• Don’t post or comment on social media about going or being on holiday. You wouldn’t display a sign in your window advertising that you’re going on holiday, so don’t advertise it online.
  • Make sure that you have up-to-date contents and buildings insurance.
  • Don’t have your home address showing on your luggage for the outward journey. Put this only on the inside of your cases.
  • Consider joining or starting a Neighbourhood Watch  / Rural Watch – further information at www.neighbourhoodwatchscotland.co.uk
  • Cars can be a target. Secure cars in a locked garage or if in driveway consider additional visible steering lock (Thatcham tested / approved ) If you have a keyless car, secure keys as far away as possible from accessible doors/ windows and keep in a signal blocking wallet
courier fraud
6/17/2018 9:51:37 AM
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The National Fraud Intelligence Bureau has identified an increasing number of reports submitted to Action Fraud from the public concerning courier fraud.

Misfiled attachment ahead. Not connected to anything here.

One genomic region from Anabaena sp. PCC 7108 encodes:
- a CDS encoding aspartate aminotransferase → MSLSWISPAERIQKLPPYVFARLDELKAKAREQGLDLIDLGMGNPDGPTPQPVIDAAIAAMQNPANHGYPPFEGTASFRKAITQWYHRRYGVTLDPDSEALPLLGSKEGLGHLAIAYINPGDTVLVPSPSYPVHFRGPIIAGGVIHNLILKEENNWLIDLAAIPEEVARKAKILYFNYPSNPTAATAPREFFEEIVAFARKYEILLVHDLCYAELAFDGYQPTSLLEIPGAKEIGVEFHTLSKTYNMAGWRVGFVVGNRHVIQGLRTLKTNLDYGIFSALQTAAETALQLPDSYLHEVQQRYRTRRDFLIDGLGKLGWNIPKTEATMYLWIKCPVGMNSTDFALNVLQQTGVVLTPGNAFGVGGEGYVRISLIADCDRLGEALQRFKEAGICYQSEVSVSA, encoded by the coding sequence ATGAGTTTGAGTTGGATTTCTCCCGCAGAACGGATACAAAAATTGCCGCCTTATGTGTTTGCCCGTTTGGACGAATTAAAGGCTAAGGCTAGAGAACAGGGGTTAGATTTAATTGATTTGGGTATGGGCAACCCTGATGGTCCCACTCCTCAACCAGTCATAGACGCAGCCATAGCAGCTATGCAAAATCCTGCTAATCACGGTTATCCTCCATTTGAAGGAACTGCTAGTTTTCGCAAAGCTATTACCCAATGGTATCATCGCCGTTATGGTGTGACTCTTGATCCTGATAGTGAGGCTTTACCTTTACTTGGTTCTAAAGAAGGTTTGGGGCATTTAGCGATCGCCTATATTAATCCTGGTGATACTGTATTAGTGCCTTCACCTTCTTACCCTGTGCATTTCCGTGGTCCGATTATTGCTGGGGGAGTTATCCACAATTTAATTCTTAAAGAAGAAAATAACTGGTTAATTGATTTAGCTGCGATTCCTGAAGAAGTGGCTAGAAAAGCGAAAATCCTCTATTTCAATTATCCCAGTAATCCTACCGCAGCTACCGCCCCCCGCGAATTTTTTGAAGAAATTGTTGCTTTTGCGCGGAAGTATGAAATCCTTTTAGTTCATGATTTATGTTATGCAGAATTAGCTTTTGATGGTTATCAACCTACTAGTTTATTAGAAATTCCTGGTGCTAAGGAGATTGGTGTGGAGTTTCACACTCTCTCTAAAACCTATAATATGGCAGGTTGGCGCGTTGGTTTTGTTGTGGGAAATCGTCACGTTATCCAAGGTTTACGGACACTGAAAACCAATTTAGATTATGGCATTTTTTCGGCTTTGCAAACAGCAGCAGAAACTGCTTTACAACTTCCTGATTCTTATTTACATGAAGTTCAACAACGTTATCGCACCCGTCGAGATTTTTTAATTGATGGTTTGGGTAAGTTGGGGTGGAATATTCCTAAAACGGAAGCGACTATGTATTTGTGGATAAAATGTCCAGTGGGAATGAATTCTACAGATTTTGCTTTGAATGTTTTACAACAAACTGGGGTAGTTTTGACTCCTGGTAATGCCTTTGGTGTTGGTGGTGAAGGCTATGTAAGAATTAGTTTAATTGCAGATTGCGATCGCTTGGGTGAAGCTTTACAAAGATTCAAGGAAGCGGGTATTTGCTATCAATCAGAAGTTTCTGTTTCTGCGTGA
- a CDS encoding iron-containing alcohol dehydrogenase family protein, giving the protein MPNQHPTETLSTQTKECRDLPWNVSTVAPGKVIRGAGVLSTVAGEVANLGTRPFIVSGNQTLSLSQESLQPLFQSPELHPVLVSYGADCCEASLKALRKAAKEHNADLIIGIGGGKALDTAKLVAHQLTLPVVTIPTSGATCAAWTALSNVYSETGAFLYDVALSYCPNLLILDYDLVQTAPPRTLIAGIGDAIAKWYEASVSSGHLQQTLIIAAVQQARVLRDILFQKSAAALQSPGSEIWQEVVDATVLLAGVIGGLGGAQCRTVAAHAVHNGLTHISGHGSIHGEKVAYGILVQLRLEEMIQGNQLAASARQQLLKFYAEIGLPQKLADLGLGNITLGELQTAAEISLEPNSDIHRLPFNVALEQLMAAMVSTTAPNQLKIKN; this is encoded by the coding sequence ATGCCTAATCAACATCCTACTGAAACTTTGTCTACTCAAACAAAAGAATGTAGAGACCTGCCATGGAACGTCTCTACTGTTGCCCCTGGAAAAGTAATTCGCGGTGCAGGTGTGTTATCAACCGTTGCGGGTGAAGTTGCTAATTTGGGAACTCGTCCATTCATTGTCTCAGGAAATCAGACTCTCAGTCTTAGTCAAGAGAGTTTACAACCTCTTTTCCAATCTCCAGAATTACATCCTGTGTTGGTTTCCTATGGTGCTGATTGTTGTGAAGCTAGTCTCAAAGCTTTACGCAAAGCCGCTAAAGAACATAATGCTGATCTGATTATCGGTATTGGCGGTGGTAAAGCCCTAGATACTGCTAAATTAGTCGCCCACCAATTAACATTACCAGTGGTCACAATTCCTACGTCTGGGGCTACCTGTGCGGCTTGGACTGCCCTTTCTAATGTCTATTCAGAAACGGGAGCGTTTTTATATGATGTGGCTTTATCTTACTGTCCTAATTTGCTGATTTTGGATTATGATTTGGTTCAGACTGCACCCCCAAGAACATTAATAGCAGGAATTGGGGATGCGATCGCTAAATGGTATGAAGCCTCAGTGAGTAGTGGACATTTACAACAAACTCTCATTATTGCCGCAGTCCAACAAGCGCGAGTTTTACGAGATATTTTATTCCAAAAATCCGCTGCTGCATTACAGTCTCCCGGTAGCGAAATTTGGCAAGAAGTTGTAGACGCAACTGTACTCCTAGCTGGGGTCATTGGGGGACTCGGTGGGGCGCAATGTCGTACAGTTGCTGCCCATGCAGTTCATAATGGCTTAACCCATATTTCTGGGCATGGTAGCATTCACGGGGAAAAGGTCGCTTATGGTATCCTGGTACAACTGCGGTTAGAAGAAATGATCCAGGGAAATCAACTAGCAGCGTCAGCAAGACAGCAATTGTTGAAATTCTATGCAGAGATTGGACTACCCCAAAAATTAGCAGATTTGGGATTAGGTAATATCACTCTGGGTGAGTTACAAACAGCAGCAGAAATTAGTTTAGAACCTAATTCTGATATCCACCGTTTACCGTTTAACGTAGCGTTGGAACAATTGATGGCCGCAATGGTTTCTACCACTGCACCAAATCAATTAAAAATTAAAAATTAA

Fraudsters are contacting victims by telephone and purporting to be a police officer or bank official. To substantiate this claim, the caller might be able to confirm some easily obtainable basic details about the victim such as their full name and address. They may also offer a telephone number for the victim to call to check that they are genuine; this number is not genuine and simply redirects to the fraudster who pretends to be a different person. After some trust has been established, the fraudster will then, for example, suggest;
 

- Some money has been removed from a victim’s bank account and staff at their local bank branch are responsible.

- Suspects have already been arrested but the “police” need money for evidence.

- A business such as a jewellers or currency exchange is operating fraudulently and they require assistance to help secure evidence.

 

Victims are then asked to cooperate in an investigation by attending their bank and withdrawing money, withdrawing foreign currency from an exchange or purchasing an expensive item to hand over to a courier for examination who will also be a fraudster. Again, to reassure the victim, a safe word might be communicated to the victim so the courier appears genuine.
 

At the time of handover, unsuspecting victims are promised the money they’ve handed over or spent will be reimbursed but in reality there is no further contact and the money is never seen again.

Protect Yourself


Your bank or the police will never:

- Phone and ask you for your PIN or full banking password.